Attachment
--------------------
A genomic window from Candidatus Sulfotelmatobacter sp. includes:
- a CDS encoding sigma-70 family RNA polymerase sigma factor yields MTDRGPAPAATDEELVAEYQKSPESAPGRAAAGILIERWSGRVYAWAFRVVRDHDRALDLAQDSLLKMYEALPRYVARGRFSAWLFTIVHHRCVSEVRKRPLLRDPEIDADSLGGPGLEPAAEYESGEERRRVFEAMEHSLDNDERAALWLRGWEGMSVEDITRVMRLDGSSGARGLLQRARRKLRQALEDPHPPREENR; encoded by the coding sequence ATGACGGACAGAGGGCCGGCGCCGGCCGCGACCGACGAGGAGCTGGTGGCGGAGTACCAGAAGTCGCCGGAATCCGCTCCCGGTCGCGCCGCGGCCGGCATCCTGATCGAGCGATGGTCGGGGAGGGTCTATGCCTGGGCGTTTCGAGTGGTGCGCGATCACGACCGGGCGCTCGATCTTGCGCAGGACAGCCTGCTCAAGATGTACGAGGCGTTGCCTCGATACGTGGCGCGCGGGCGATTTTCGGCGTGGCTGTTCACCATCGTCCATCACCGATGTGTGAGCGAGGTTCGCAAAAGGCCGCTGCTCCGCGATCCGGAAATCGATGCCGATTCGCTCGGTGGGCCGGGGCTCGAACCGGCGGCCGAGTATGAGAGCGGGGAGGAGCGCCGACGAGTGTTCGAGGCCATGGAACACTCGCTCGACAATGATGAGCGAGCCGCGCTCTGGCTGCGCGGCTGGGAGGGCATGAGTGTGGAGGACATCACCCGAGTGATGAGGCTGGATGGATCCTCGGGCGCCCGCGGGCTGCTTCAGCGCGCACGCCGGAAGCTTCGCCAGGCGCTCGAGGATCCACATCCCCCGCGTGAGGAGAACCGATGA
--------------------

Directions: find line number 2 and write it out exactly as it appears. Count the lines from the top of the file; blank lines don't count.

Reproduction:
- a CDS encoding sigma-70 family RNA polymerase sigma factor yields MTDRGPAPAATDEELVAEYQKSPESAPGRAAAGILIERWSGRVYAWAFRVVRDHDRALDLAQDSLLKMYEALPRYVARGRFSAWLFTIVHHRCVSEVRKRPLLRDPEIDADSLGGPGLEPAAEYESGEERRRVFEAMEHSLDNDERAALWLRGWEGMSVEDITRVMRLDGSSGARGLLQRARRKLRQALEDPHPPREENR; encoded by the coding sequence ATGACGGACAGAGGGCCGGCGCCGGCCGCGACCGACGAGGAGCTGGTGGCGGAGTACCAGAAGTCGCCGGAATCCGCTCCCGGTCGCGCCGCGGCCGGCATCCTGATCGAGCGATGGTCGGGGAGGGTCTATGCCTGGGCGTTTCGAGTGGTGCGCGATCACGACCGGGCGCTCGATCTTGCGCAGGACAGCCTGCTCAAGATGTACGAGGCGTTGCCTCGATACGTGGCGCGCGGGCGATTTTCGGCGTGGCTGTTCACCATCGTCCATCACCGATGTGTGAGCGAGGTTCGCAAAAGGCCGCTGCTCCGCGATCCGGAAATCGATGCCGATTCGCTCGGTGGGCCGGGGCTCGAACCGGCGGCCGAGTATGAGAGCGGGGAGGAGCGCCGACGAGTGTTCGAGGCCATGGAACACTCGCTCGACAATGATGAGCGAGCCGCGCTCTGGCTGCGCGGCTGGGAGGGCATGAGTGTGGAGGACATCACCCGAGTGATGAGGCTGGATGGATCCTCGGGCGCCCGCGGGCTGCTTCAGCGCGCACGCCGGAAGCTTCGCCAGGCGCTCGAGGATCCACATCCCCCGCGTGAGGAGAACCGATGA